In what is a step back in Queensland Health’s efforts to eradicate the fax, Ipswich Hospital has directed clinics to only issue urgent patient referrals, including for suspected cancers, via the unreliable and out-of-date technology.
The Queensland Government is currently out to tender for a statewide referral management system, and many GP practices currently use secure messaging platforms to send the vital clinical documents, but late last month the Ipswich Hospital Referrals Centre issued a directive for them to use faxes for urgent cases.
“ATTENTION GPs, NURSES AND ADMIN,” the hospital’s fax, which has been seen by Healthcare IT News Australia, said.
“Ipswich Hospital Referrals Center [sic] has a new priority fax line.
“Please use this for all Urgent referrals, ie; Suspected Cancers, fractures, and other time urgent referrals.”
The switch back in time is due to a newly acquired “smart referrals” fax gateway solution, according to the dispatch, with practices instructed not to use the secure clinical messaging service Medical-Objects, which commands the GP market in the region.
“We advise that you do not send urgent referrals from Medical [O]bjects.
“Also referrals received via Medical Objects will no longer [receive] a confirmation message back from Medical Objects, [as] our new Smart referrals solution does not allow this function.”
Medical-Objects is one of Australia’s largest providers of secure clinical messaging services with more than 57,000 healthcare professionals on the platform. It allows GPs, specialists, public and private hospitals, and allied health, pathology, radiology and aged care providers to securely communicate while tracking all clinical correspondence. It also integrates with the major practice software vendors.
Gastroenterologist and founder of Medical-Objects Dr Andrew McIntyre said the company wasn't consulted about the referral problem, which he learned about following the faxing of the new instructions. He said the issue has a simple fix.
"Overall its typical of government IT, one part is totally disjointed from another and no one is trying to achieve any goal other than the one in front of them. It's quite frustrating but is, I am afraid, just ‘business as usual’ for government," McIntyre said.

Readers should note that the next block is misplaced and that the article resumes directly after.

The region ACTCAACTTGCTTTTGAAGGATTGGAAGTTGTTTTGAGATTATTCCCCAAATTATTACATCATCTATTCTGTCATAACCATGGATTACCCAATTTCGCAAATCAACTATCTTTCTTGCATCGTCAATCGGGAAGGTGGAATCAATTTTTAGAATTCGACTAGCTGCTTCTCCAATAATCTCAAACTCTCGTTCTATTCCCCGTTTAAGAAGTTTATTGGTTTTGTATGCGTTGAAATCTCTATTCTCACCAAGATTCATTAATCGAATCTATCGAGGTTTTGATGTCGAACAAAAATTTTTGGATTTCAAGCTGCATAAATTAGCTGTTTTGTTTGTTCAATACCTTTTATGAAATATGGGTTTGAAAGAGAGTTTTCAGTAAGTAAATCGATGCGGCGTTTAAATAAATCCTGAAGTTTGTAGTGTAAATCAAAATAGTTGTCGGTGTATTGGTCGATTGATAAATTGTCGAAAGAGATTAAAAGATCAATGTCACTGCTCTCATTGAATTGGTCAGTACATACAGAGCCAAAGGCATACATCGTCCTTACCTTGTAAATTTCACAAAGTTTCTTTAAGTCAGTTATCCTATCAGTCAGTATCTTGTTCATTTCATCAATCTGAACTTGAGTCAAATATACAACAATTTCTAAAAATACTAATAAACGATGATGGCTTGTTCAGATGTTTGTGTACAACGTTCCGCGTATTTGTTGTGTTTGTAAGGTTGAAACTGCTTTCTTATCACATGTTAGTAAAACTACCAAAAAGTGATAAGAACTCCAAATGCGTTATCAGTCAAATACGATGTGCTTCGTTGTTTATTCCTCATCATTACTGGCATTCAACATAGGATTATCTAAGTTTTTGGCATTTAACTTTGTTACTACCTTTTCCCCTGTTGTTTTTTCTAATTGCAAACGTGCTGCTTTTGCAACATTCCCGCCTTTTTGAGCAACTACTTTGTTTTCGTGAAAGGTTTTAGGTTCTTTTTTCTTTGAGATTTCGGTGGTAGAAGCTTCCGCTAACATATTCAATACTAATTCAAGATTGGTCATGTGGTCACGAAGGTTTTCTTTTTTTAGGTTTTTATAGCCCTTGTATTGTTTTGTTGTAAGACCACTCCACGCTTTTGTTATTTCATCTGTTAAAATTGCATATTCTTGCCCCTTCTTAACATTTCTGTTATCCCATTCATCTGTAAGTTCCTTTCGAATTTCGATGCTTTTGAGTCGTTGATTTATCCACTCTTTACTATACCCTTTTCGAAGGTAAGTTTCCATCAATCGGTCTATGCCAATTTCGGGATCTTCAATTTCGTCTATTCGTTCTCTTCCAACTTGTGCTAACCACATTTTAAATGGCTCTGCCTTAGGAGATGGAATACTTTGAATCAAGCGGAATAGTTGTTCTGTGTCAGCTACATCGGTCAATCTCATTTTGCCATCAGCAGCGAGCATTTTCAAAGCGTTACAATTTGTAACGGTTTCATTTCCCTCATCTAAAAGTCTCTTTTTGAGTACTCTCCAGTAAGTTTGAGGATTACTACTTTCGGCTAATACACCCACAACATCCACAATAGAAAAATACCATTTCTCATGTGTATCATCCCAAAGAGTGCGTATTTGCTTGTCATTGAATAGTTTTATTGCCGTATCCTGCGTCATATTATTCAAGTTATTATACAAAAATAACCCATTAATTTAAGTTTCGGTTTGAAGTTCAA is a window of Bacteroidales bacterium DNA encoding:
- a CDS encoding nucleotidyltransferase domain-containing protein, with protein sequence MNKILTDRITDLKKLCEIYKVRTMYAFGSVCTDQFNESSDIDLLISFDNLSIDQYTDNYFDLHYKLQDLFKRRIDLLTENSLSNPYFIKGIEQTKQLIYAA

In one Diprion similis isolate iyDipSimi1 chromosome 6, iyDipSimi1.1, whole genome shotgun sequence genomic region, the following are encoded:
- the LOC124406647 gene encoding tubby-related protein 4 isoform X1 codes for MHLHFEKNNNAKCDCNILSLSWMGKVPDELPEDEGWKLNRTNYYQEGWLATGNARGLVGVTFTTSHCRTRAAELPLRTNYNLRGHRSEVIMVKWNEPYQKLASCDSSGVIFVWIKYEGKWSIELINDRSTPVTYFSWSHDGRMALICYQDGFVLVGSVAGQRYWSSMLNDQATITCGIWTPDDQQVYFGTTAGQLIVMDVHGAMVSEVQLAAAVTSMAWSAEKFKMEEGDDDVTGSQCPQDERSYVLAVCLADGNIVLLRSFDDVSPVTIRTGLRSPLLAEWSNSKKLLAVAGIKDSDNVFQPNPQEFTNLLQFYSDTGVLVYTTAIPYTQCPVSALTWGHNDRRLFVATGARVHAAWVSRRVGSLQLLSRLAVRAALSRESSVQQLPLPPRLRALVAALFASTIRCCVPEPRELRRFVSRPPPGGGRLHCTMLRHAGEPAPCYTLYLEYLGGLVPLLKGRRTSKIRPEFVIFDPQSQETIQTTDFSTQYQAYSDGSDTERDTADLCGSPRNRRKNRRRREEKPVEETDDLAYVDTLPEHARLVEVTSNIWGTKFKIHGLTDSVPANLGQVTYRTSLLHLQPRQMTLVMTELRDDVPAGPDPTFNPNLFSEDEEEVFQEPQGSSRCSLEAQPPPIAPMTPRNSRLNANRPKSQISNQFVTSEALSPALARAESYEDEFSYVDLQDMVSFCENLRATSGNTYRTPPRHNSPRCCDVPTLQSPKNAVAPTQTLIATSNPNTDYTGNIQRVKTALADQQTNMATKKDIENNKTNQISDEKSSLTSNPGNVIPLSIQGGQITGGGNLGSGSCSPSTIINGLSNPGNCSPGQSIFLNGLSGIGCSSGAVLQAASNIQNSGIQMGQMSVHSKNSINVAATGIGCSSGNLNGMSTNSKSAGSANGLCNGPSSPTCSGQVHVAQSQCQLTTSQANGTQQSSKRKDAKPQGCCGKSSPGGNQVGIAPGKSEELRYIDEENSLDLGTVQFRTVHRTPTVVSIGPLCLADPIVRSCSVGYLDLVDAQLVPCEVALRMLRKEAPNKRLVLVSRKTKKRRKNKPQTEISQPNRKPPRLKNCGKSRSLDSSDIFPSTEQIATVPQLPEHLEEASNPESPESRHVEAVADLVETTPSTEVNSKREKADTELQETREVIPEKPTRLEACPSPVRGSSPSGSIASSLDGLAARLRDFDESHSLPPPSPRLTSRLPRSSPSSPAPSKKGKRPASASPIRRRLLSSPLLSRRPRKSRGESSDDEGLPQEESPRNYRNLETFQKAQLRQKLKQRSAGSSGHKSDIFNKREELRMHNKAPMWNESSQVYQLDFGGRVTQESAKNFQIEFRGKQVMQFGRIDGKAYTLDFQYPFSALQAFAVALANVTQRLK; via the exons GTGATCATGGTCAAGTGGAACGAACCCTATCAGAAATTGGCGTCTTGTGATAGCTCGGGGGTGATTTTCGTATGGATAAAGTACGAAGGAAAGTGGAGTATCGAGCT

The ongoing reliance on fax technology by the healthcare sector has proven perplexing – and potentially dangerous.
In May, the Victorian coroner criticised the medical profession's reliance on "antiquated and unreliable” faxes and called for national communication standards after a cancer patient’s test results were sent to the wrong number and he died alone in a hotel room.
[Read more: Victorian man dies alone after test results faxed to wrong number – coroner slams use of “antiquated” tech | UK’s Royal College of Surgeons calls out the NHS reliance on “archaic” fax machines]
The 58-year-old Hodgkin's lymphoma patient, Mettaloka Halwala, was found in his bed by hotel staff when they opened the door of his room on the morning of November 17, 2015. The father of two had died from chemotherapy complications.
Four days earlier a PET scan at Melbourne’s Austin Hospital had shown signs of potentially fatal lung toxicity linked to Halwala's treatment but the results did not reach his haematologist and he was delivered a further deadly dose of the same drug at Victoria’s Goulburn Valley Hospital.
“It is difficult to understand why such an antiquated and unreliable means of communication persists at all in the medical profession,” Coroner Rosemary Carlin said in her inquest findings.
But it is a prevalence that persists in healthcare worldwide.
In July, the UK’s Royal College of Surgeons called on the health service there to modernise its IT infrastructure after discovering NHS hospital trusts in England were using about 9000 fax machines.
This week, the administrator of the Centres for Medicare and Medicaid Services in the US, Seema Verma, pledged to make healthcare providers in that nation fax free within two years.
“Once information is freely flowing from the patient to the provider, the advances in coordinated value-based and patient centric care will be even greater than anything we can imagine today,” Verma said in a Washington speech on Monday.
Queensland Health facilities received nearly two million referrals for outpatient appointments in 2016.
In January, the Queensland Government put out to tender for an online clinical directory and a digital referrals solution as part of its Integrated Referral Management Solution program, which will provide GPs and other referrers with rapid, real-time access to information throughout the referral pathway, allowing them to better manage their patients’ journeys, improve patient safety and reduce specialist outpatient wait times.
The iRMS is currently under development with Children’s Health Queensland, Metro North, Metro South and Sunshine Coast and will be implemented across all hospital and health services in the state.
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